I understand the concern... other Browns coaches have simply wanted to start veterans, whether it was out of a sense of loyalty, feeling like veterans had "earned it" more, not wanting to give rookies a sense of entitlement, or feeling like even if a rookie was better, being experienced gave the other player an intangible leg up.

I guess all I would point to is Pettine's willingness to play other rookies as starters, like Bitonio and possibly Gilbert and Kirksey. I don't get the Crennel / Mangini vibe from Pettine, and when he says every spot is open to best player, I really think he means that regardless of time played in the NFL.


I think Pettine wants Hoyer but the others (Loggins, Shannahan) want Manziel. So Pettine will probably pull the power play and start Hoyer because he is the 6 year vet.


Did I miss something? I haven't heard any speculation that this may be the case. If you really believe that this is true, what is it based on?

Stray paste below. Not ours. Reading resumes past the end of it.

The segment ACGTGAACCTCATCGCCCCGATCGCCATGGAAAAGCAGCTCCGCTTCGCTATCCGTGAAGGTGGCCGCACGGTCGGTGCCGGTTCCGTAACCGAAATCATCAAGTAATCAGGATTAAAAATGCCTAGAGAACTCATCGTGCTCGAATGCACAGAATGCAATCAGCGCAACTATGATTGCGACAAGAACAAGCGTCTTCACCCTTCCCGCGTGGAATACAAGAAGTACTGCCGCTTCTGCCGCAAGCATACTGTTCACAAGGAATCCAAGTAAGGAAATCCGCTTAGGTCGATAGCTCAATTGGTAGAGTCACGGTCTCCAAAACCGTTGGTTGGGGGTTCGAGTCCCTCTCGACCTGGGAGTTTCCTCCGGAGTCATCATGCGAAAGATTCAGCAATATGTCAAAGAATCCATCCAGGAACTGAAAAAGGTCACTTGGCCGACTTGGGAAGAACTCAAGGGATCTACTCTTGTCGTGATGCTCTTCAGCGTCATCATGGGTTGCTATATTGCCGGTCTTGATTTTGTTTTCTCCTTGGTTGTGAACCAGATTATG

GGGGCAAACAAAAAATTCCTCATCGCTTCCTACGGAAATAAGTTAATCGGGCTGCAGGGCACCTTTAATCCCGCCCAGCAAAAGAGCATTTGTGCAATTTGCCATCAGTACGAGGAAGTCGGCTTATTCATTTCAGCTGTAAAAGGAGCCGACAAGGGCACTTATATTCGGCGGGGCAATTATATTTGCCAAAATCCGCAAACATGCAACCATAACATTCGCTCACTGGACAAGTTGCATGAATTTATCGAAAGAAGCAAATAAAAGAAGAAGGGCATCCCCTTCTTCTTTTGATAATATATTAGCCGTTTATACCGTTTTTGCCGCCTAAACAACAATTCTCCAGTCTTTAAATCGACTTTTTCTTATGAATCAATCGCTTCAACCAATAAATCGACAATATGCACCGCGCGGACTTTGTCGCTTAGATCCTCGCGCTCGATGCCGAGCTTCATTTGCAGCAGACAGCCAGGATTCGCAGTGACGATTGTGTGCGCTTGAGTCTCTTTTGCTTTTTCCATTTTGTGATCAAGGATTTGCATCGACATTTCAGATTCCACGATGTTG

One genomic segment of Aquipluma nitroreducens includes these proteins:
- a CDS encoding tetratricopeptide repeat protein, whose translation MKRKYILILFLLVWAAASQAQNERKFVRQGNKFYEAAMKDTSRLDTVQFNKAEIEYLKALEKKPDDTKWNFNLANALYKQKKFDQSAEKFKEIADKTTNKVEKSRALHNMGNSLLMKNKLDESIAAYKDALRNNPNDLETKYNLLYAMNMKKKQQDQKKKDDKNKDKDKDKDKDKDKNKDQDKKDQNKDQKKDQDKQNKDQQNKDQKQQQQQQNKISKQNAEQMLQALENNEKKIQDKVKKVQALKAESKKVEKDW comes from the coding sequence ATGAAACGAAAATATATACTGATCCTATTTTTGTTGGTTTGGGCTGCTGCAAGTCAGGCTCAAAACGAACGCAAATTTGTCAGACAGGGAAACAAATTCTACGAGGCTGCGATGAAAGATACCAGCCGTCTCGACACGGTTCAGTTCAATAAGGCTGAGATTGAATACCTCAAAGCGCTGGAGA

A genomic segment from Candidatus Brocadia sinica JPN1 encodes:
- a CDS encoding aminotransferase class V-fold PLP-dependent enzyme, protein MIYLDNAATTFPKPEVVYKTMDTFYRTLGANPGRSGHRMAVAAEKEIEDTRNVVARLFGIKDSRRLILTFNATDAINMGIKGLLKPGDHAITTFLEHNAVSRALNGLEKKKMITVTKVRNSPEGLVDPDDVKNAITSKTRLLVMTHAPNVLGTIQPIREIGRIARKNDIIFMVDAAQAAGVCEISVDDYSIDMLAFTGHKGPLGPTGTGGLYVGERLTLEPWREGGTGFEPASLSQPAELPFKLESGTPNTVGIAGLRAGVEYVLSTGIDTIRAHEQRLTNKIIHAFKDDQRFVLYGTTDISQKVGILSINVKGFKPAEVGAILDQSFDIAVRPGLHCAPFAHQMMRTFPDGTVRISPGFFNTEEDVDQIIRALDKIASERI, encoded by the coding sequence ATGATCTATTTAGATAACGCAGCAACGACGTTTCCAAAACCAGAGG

Obviously it's a possibility, but if you are Pettine, (a defensive guy) why would you not rely on your offensive staff to point you in the direction that they feel will result in more wins?


It is based off of Pettine saying Hoyer is clearly ahead and Shannahan saying they are basically even.
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big poppa pump


Joined: 20 Jan 2007
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PostPosted: Wed Aug 13, 2014 10:05 am    Post subject: Reply with quote

^^^^^^^^^^

Here is what Pettine had to say recently about the competition.

http://www.dawgsbynature.com/2014/8/11/5989965/mike-pettine-assesses-qb-competition-team-in-sunday-conference-call

Most recent comments that I could find from Shanahan.

http://www.cleveland.com/browns/index.ssf/2014/07/kyle_shanahan_says_neither_bri.html